Adventurer
I think that's called "being in the military during active combat" which would be the closest thing in modern parlance to adventuring.
Yep this. Adventuring isn't some peaceful and low risk recreational activity. Combat is dangerous, and that should be represented in game.

Irl soldiers in active warzones do lose people they know on a regular basis.
 

Remathilis

Legend
Comics could also learn a thing or two about not pointlessly killing characters for no good reason other than 'shock'.
If only out of shock fatigue. Death in comics should be a threat, but killing Batman did the nth time knowing he'll be Batman again in a year is tiring. However, I'd also hate to return to silver-age Superdickery when stakes were nonexistent.
 

Audiences raised in a post-On Writing (the book that drastically hampered good modern writing because people don't understand genre and think everything a horror/thriller writer says can be applied to action adventure and sweet romance 1 for 1) world pretty much demand a death per book or season, usually occurring over the course of a month. Imagine if someone you knew (and cared enough to have some level of shock value to the audience because that's the point of character deaths at this point) died every single month.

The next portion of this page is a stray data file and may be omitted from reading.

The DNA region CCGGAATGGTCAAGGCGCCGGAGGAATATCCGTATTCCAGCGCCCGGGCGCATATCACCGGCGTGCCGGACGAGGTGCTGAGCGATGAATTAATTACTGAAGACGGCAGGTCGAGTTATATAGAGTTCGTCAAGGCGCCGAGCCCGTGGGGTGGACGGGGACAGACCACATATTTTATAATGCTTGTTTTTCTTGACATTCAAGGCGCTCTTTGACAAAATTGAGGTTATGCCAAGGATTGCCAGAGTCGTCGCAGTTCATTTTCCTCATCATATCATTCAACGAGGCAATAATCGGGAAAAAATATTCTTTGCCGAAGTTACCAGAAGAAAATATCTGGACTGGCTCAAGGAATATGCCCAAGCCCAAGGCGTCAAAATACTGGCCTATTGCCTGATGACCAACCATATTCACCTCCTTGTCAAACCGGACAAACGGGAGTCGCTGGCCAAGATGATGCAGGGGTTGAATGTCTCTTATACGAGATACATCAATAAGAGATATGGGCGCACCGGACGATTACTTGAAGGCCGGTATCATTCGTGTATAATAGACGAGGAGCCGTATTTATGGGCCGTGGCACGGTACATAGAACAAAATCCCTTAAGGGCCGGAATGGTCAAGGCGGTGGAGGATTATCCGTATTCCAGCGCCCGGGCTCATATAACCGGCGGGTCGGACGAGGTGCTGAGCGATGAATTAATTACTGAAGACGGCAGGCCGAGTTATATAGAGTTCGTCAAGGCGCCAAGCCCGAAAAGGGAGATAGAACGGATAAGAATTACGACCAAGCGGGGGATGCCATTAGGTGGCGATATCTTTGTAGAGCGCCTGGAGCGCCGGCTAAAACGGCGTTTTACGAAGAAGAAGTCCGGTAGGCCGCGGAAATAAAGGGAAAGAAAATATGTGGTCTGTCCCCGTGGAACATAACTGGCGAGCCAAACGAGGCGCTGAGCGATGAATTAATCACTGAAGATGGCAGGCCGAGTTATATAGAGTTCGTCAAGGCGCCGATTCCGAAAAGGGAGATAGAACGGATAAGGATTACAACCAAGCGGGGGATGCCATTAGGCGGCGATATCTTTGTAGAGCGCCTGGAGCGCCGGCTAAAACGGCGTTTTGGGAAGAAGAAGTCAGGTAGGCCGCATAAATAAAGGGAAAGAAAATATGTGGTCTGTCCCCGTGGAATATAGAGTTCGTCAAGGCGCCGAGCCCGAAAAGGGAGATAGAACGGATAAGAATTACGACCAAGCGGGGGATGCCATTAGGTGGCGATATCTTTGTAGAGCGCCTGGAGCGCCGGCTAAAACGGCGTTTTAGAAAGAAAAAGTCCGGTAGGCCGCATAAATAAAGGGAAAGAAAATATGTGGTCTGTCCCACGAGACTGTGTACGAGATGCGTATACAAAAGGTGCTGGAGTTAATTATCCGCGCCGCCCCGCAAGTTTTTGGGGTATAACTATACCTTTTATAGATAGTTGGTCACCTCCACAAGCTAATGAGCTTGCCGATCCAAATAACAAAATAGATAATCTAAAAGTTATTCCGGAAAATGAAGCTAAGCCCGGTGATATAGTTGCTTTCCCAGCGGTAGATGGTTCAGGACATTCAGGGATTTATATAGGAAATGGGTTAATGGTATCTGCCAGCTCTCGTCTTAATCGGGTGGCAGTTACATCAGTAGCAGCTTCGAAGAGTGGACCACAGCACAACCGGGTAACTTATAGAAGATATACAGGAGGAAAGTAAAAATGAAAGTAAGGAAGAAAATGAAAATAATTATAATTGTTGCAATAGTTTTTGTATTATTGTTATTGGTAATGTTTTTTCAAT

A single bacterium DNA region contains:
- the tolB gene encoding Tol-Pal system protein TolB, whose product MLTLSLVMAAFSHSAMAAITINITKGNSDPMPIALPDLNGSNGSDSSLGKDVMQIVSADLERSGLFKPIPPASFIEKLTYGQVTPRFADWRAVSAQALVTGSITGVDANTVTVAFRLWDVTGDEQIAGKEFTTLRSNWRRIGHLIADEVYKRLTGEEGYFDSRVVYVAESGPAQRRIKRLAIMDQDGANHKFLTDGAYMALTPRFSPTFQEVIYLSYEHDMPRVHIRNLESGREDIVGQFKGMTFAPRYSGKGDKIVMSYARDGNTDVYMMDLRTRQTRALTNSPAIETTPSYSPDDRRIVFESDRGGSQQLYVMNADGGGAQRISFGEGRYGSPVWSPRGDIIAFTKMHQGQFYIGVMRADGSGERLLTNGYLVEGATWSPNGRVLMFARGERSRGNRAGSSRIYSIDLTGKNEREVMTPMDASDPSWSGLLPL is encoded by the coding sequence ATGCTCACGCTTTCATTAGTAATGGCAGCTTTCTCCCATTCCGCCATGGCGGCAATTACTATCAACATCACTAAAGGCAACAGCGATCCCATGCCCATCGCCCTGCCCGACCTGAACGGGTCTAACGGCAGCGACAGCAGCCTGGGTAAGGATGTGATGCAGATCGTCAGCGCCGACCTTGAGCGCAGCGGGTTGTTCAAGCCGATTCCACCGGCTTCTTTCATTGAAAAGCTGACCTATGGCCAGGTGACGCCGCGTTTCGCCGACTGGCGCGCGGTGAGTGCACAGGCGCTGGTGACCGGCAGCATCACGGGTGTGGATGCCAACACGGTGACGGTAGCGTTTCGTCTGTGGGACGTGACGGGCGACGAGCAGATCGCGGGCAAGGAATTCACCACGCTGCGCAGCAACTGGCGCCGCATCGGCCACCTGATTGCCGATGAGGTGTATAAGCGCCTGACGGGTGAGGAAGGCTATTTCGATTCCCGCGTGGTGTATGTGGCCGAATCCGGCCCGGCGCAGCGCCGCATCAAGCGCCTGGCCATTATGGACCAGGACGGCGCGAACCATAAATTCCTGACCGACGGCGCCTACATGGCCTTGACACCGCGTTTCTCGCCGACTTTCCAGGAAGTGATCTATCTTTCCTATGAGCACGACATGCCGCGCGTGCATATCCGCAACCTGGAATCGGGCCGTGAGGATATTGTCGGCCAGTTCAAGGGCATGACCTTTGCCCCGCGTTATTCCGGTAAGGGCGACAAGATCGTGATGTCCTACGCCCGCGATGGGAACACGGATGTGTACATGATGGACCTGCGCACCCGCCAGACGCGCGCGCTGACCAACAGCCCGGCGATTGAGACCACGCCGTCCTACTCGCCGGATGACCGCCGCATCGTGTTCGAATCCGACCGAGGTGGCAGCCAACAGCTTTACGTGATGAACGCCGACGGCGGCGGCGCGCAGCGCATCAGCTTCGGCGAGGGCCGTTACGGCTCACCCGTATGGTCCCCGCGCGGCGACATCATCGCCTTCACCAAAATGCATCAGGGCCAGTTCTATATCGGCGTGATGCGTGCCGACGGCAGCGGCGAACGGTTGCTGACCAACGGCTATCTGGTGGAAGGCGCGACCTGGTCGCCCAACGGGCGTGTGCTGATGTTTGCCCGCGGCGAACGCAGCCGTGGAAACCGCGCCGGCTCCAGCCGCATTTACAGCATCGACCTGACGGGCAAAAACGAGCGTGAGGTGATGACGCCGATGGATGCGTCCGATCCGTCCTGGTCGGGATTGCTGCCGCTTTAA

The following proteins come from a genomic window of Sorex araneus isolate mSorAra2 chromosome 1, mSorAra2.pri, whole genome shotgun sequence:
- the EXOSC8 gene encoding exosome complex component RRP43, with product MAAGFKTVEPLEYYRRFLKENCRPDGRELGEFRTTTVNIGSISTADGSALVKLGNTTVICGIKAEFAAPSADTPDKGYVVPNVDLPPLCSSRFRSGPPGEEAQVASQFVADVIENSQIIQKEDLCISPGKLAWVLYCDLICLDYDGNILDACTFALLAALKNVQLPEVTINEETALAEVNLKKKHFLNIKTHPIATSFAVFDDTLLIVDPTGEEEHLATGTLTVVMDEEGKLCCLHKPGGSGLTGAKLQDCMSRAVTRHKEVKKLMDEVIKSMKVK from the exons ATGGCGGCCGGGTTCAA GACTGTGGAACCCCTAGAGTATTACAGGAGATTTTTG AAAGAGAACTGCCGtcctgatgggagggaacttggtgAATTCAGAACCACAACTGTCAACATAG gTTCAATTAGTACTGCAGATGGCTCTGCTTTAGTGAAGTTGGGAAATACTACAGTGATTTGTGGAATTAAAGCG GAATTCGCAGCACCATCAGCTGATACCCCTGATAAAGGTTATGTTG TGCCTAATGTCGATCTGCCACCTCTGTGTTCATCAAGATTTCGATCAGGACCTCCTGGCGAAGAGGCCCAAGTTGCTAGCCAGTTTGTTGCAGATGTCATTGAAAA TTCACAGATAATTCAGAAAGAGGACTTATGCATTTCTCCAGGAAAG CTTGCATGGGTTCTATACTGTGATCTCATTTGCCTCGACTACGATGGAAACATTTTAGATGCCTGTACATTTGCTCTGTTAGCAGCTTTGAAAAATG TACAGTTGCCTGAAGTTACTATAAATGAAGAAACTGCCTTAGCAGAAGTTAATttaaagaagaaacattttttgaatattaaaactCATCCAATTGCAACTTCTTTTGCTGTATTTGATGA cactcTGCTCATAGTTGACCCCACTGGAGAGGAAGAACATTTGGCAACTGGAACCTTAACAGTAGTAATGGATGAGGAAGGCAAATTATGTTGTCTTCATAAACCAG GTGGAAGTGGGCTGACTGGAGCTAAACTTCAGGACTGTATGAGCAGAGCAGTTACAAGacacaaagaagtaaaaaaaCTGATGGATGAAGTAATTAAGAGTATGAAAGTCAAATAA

That would indeed suck, but to be fair, I'm in a far less dangerous profession, with far lower stakes. Surely we can agree that adventurers live very different, far more violent lives than most other people?
 

Yaarel

Mind Mage
As DM, I intentionally include encounters that are way too difficult (that require the players to flee or think outside the box) and that are way too easy. ... Heh, and sometimes these happen unintentionally.